Thinking about the gigantic D-Day invasion, there's such a sense of the extraordinary difficulty of the task and of the huge resources marshaled to make it happen. I love that artificial harbors were conceived and built (knowing that no natural harbors would be available until they were conquered--and then rebuilt), plus all the tons and tons of stuff needed to make them function. When horrible weather heavily damaged the harbors shortly after the invasion--threatening the entire mission--additional resources were marshaled to quickly repair the damage and get the invasion back under way. And there are a zillion such stories, all a scale that's almost unimaginable now. This "can-do" sense in horrid conditions is inspiring.
What was it like to have your whole country conquered, overrun by brutality and murder and torture? If you collaborated, you may survive, but at the cost of sending others to the camps and to death. If you resisted, you would surely be tortured and killed if caught. At the war's end, survivors had to answer for what they had done. What a horrible calculus.
The scenes of some of these occupied countries as they are being liberated by the Allies bring quite a lump to the throat. What a deliverance! To have been under such a yoke as the Nazis imposed--the total destruction of personal liberty to be replaced by a brutal simulacrum of civilization--and to see soldiers from foreign nations who have come at unbelievable expense and with the highest sacrifice to give you your humanity back; well, it just doesn't get more moving than this.
In Mein Kampf, Hitler had written "Even if we cannot conquer, we shall drag the world into destruction with us." Fascinating to see how German citizens swung from euphoria at the Wehrmacht's long string of victories at the war's beginning to despair and shame as their fortunes turned. The bombing of cities and civilians is only what Hitler himself unleashed against everyone else; there was no grounds for objecting to the Allies' annihilation of everything they encountered. In so many scenes as the war turned against the Germans one sees this realization in their eyes: we have earned any brutality that awaits us; we have no foothold to ask for humane treatment or clemency.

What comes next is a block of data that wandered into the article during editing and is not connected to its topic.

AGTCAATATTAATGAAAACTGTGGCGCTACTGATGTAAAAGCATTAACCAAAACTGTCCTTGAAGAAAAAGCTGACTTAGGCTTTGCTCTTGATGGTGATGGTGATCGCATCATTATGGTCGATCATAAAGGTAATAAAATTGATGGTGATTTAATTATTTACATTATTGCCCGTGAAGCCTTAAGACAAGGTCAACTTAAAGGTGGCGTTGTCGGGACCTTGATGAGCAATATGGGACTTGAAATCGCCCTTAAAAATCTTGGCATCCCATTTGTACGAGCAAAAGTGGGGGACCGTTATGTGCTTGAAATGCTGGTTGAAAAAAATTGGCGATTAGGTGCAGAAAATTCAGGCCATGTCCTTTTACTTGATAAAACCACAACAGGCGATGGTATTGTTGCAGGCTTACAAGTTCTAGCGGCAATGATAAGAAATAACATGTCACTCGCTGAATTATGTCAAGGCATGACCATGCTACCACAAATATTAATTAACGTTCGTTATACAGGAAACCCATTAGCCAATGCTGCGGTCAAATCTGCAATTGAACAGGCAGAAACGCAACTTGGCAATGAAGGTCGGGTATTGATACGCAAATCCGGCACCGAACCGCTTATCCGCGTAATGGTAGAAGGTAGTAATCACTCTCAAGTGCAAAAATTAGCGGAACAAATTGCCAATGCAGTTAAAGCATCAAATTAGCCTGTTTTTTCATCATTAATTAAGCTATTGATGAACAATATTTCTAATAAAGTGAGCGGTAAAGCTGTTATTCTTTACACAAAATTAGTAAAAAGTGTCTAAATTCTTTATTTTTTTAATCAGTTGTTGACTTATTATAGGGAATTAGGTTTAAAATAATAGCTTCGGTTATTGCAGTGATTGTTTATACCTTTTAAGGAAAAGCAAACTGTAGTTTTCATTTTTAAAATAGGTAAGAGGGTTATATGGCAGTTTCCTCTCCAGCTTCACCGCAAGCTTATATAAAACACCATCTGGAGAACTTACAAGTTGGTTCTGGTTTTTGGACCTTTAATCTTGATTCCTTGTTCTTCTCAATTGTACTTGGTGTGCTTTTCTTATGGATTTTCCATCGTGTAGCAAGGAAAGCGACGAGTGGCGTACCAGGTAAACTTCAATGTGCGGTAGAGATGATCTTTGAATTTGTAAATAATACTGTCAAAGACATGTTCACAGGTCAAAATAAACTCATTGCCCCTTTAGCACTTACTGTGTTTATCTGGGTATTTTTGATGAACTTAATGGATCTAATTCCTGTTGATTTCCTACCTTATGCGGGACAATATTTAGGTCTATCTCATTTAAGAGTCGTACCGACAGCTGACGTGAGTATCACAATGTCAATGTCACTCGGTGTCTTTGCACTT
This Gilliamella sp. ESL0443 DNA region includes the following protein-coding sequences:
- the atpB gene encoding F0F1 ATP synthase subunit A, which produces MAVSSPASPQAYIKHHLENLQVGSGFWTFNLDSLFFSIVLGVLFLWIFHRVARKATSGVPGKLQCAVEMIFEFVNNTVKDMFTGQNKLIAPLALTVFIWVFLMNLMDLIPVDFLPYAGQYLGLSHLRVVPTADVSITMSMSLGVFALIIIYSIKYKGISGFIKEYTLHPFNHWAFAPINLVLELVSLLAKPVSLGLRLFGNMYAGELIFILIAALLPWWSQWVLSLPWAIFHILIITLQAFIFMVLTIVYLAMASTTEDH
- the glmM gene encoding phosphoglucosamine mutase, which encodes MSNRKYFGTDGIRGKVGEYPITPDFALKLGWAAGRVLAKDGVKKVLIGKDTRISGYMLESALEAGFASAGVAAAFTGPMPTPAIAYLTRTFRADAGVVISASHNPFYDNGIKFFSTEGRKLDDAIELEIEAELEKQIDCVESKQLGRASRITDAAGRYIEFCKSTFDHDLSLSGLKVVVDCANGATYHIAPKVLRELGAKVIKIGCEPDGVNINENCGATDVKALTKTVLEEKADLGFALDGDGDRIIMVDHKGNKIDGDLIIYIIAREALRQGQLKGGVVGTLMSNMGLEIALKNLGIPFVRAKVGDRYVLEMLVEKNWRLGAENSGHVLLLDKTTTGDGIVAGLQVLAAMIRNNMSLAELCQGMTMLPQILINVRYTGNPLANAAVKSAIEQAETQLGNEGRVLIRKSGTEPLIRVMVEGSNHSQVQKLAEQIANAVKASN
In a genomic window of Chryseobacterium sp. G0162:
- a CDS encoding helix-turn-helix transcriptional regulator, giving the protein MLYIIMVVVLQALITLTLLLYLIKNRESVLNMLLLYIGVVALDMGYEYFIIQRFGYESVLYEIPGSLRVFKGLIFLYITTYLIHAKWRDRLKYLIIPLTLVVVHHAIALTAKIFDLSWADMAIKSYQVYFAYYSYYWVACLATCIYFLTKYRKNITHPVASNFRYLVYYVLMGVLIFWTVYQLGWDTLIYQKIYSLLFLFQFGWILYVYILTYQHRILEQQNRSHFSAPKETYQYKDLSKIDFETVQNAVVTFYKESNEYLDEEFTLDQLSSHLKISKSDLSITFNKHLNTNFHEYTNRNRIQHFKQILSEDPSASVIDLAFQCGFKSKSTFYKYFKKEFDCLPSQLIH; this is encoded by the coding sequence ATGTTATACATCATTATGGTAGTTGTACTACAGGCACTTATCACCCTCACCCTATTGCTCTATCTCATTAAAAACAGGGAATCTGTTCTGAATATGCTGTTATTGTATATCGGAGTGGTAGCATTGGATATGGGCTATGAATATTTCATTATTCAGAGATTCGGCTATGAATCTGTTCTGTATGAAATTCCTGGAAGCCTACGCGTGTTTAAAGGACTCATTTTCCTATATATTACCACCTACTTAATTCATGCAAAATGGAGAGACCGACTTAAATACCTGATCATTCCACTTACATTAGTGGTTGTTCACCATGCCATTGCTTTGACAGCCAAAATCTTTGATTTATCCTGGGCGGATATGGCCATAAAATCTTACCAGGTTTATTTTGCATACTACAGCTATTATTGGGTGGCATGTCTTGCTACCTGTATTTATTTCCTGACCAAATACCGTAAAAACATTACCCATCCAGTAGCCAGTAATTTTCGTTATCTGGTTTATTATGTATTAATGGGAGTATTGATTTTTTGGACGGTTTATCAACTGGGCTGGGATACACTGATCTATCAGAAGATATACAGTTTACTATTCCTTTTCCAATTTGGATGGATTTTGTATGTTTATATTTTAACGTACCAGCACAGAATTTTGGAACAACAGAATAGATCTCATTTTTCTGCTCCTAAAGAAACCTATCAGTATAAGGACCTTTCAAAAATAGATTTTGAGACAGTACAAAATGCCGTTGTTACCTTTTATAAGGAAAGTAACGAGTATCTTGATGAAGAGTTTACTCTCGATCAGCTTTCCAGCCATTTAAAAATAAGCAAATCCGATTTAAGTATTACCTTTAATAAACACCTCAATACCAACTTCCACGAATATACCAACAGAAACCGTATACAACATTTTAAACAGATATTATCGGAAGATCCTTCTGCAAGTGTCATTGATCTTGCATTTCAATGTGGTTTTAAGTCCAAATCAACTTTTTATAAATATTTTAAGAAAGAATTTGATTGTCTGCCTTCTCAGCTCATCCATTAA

The series covers the war in the Pacific as well, though I've always had a harder time sinking my teeth into this part of the conflict. The settings are so foreign and everything seems reduced simply to two warring bands, each trying to best the other. The comparative lack of political intrigue or close political alliance--to say nothing of cultural roots--just make this an ugly part of the war that had to be won with brute force.
The production is fine, though it has a made-for-TV aura about it. Laurence Olivier narrates throughout, and Carl Davis has written a memorable theme song. I do find myself a bit tweaked at the foley work. In all the vast footage from the war, sound effects have been dubbed in to everything: horse hooves on cobbles, men traipsing through muck, motorized vehicles, the sound of guns and artillery, everything. And once it becomes clear that none of it is authentic to the footage being watched, I couldn't stop thinking about how contrived it sounded. Better than silence, I suppose, or, worse yet, than "mood music."
But I'd still recommend it to anyone with even a remote interest.